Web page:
The Spinal Cord
The gray matter, substantia grisea (nerve cells), appears in transverse section of the spinal cord as a butterfly configuration sur-rounded by the white matter, substantia alba(fiber tracts). We distinguish on either side a dorsal horn (posterior horn) (AB1) and a ven-tral horn (anterior horn) (AB2). Both formcolumns in the longitudinal dimension of the spinal cord, the anterior column and the posterior column. Between them lies thecen-tral intermediate substance (A3) with theobliterated central canal (A4). In the thoracic spinal cord, the lateral horn (AB5) is interposed between the anterior and poste-rior horns. The lateral posterior sulcus (A6) is the site where the posterior root fibers (AB7) enter. The anterior root fibers (AB8) leave the anterior side of the spinal cord as fine bundles.
The posterior horn is derived from the alarplate (origin of sensory neurons) and con-tains neurons of the afferent system (B). The anterior horn is derived from the basal plate (origin of motor neurons) and contains the anterior horn cells, the efferent fibers of which run to the muscles. The lateral horn contains autonomic nerve cells of the sym-pathetic nervous system.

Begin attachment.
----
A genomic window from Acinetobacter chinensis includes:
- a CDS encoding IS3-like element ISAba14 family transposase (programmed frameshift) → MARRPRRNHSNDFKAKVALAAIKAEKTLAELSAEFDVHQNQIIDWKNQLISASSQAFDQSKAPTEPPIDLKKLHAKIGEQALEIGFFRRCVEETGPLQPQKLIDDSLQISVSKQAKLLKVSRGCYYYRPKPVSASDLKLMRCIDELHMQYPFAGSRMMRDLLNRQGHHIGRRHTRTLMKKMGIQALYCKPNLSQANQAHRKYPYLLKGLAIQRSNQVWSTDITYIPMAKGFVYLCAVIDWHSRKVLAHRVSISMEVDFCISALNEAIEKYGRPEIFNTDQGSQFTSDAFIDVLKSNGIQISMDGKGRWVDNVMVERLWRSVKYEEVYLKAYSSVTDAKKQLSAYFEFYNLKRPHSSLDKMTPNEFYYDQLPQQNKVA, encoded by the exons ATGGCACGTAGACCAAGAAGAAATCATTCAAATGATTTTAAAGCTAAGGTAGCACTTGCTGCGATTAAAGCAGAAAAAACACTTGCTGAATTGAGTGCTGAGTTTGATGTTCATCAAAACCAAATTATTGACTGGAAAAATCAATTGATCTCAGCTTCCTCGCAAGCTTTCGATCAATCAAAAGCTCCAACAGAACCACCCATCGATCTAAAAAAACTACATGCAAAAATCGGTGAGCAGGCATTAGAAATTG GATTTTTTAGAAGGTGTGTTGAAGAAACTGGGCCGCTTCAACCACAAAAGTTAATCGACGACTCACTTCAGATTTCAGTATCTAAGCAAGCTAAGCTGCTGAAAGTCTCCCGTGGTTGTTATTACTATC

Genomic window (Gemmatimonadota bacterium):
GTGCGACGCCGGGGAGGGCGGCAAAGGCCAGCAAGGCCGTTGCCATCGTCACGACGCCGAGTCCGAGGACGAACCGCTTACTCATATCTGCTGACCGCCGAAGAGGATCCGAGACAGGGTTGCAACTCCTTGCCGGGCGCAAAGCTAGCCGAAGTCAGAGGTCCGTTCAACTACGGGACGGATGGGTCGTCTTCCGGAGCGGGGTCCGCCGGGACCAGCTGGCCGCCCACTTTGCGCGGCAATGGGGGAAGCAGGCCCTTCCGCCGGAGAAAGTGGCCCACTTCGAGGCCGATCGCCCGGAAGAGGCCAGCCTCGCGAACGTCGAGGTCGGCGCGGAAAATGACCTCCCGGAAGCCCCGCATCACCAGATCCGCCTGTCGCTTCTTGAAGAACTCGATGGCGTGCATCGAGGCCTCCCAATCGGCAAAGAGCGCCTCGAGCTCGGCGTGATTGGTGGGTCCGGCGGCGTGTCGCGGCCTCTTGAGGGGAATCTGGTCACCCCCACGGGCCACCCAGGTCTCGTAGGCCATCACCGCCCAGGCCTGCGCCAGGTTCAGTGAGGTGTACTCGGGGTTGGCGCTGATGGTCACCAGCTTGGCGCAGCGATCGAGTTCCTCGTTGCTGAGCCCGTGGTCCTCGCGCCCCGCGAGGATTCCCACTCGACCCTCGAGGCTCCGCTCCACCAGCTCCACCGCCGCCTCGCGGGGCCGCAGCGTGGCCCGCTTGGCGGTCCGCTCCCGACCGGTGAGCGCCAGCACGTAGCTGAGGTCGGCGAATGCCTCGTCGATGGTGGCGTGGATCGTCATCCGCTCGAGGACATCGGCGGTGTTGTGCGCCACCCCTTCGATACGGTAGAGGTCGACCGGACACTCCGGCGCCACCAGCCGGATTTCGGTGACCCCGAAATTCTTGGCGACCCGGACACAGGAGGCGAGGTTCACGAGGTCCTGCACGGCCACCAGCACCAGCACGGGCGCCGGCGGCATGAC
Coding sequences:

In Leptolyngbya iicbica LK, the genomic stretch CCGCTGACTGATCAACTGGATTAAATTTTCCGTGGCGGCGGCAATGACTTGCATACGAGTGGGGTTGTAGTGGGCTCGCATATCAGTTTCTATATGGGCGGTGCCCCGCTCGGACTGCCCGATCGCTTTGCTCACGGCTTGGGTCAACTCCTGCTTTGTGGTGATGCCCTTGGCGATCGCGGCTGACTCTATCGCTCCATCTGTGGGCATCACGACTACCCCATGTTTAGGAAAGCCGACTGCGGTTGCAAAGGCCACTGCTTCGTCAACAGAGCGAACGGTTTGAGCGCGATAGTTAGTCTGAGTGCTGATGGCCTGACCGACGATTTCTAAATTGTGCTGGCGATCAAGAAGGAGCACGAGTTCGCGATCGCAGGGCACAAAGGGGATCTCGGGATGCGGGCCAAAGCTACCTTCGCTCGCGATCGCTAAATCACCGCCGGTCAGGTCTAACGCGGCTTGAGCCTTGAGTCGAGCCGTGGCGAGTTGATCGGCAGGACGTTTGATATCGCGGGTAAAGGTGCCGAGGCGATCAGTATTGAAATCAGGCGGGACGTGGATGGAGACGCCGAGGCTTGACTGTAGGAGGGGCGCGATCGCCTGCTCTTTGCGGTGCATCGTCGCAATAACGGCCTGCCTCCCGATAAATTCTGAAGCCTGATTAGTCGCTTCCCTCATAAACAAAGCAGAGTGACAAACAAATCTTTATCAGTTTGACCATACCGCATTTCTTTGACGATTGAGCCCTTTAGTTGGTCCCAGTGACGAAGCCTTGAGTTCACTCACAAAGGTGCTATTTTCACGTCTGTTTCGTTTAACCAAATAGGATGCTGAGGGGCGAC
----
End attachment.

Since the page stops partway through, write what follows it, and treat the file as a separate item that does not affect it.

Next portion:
The white matter is subdivided into the dorsal column,or posterior funiculus(A9),which reaches from the posterior septum (A10) to the posterior horn, the lateralcolumn, orlateral funiculus(A11), whichreaches from the posterior horn to the ante-rior root, and the ventral column, or anteriorfuniculus (A12), which reaches from theanterior root to the anterior fissure (A13). The latter two form the anterolateral column. The white commissure (A14) connects the two halves of the spinal cord.